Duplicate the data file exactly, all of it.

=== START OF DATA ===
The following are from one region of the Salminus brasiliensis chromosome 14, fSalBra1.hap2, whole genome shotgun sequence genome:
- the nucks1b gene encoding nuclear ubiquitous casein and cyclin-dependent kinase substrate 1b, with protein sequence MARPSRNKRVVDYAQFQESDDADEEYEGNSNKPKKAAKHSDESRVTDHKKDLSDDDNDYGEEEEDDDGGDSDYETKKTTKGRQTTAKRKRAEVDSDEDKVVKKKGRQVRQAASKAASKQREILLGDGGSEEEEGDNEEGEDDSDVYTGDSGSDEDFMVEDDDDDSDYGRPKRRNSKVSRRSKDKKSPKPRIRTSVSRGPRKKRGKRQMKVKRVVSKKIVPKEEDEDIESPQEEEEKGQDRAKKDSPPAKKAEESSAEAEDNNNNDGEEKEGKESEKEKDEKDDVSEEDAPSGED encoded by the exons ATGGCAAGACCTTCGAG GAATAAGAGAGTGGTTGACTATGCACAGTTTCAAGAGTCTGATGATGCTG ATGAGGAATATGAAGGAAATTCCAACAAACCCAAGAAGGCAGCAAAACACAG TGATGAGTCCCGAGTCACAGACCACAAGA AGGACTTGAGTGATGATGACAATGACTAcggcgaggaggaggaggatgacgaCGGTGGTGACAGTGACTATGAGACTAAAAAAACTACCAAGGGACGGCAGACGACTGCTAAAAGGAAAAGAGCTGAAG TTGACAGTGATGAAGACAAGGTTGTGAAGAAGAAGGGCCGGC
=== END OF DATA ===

The following are from one region of the Salminus brasiliensis chromosome 14, fSalBra1.hap2, whole genome shotgun sequence genome:
- the nucks1b gene encoding nuclear ubiquitous casein and cyclin-dependent kinase substrate 1b, with protein sequence MARPSRNKRVVDYAQFQESDDADEEYEGNSNKPKKAAKHSDESRVTDHKKDLSDDDNDYGEEEEDDDGGDSDYETKKTTKGRQTTAKRKRAEVDSDEDKVVKKKGRQVRQAASKAASKQREILLGDGGSEEEEGDNEEGEDDSDVYTGDSGSDEDFMVEDDDDDSDYGRPKRRNSKVSRRSKDKKSPKPRIRTSVSRGPRKKRGKRQMKVKRVVSKKIVPKEEDEDIESPQEEEEKGQDRAKKDSPPAKKAEESSAEAEDNNNNDGEEKEGKESEKEKDEKDDVSEEDAPSGED encoded by the exons ATGGCAAGACCTTCGAG GAATAAGAGAGTGGTTGACTATGCACAGTTTCAAGAGTCTGATGATGCTG ATGAGGAATATGAAGGAAATTCCAACAAACCCAAGAAGGCAGCAAAACACAG TGATGAGTCCCGAGTCACAGACCACAAGA AGGACTTGAGTGATGATGACAATGACTAcggcgaggaggaggaggatgacgaCGGTGGTGACAGTGACTATGAGACTAAAAAAACTACCAAGGGACGGCAGACGACTGCTAAAAGGAAAAGAGCTGAAG TTGACAGTGATGAAGACAAGGTTGTGAAGAAGAAGGGCCGGC